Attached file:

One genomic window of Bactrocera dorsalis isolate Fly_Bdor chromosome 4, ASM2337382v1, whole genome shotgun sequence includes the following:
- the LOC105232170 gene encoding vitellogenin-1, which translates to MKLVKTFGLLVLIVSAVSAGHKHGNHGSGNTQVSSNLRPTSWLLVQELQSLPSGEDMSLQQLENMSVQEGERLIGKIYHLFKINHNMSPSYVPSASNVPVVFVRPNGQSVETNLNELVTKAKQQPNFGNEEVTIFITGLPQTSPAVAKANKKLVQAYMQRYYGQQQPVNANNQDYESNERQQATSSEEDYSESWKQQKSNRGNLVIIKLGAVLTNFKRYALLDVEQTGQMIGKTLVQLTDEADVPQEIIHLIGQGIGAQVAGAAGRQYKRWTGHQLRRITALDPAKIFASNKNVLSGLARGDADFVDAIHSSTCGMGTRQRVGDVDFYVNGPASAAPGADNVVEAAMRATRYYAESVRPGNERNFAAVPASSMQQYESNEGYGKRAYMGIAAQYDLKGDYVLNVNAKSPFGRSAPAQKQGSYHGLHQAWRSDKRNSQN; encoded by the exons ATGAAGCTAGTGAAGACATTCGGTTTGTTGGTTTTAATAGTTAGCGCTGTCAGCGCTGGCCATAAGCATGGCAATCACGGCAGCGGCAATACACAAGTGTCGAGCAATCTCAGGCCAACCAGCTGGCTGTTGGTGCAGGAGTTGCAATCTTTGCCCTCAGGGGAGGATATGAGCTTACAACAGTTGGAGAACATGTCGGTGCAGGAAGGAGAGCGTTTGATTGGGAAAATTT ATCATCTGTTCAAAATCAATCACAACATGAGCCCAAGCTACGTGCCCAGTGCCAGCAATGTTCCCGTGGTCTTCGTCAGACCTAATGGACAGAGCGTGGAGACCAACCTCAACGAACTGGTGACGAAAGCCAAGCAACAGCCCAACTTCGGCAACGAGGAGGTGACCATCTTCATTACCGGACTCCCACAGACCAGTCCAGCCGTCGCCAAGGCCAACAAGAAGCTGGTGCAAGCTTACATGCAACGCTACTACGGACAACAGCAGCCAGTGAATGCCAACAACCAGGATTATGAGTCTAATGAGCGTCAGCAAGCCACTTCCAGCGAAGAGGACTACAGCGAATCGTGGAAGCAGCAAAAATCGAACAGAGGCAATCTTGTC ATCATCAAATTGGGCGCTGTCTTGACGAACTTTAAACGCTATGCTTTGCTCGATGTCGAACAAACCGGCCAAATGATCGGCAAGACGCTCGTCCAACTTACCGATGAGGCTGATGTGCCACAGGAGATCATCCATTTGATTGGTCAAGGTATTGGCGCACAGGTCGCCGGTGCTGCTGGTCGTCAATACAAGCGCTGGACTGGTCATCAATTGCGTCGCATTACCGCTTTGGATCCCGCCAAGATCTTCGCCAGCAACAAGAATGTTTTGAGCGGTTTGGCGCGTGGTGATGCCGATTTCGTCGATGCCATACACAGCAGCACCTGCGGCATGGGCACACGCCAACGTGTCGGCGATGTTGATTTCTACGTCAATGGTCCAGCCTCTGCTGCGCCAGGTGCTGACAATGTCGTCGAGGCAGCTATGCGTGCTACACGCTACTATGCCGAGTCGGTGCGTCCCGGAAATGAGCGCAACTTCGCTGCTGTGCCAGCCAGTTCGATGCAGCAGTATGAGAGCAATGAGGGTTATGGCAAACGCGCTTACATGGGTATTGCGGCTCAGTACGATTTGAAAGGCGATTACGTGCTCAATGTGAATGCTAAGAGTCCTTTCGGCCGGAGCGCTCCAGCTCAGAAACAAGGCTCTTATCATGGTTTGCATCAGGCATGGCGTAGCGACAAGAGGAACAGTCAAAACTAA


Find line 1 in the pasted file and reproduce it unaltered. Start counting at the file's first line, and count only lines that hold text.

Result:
One genomic window of Bactrocera dorsalis isolate Fly_Bdor chromosome 4, ASM2337382v1, whole genome shotgun sequence includes the following: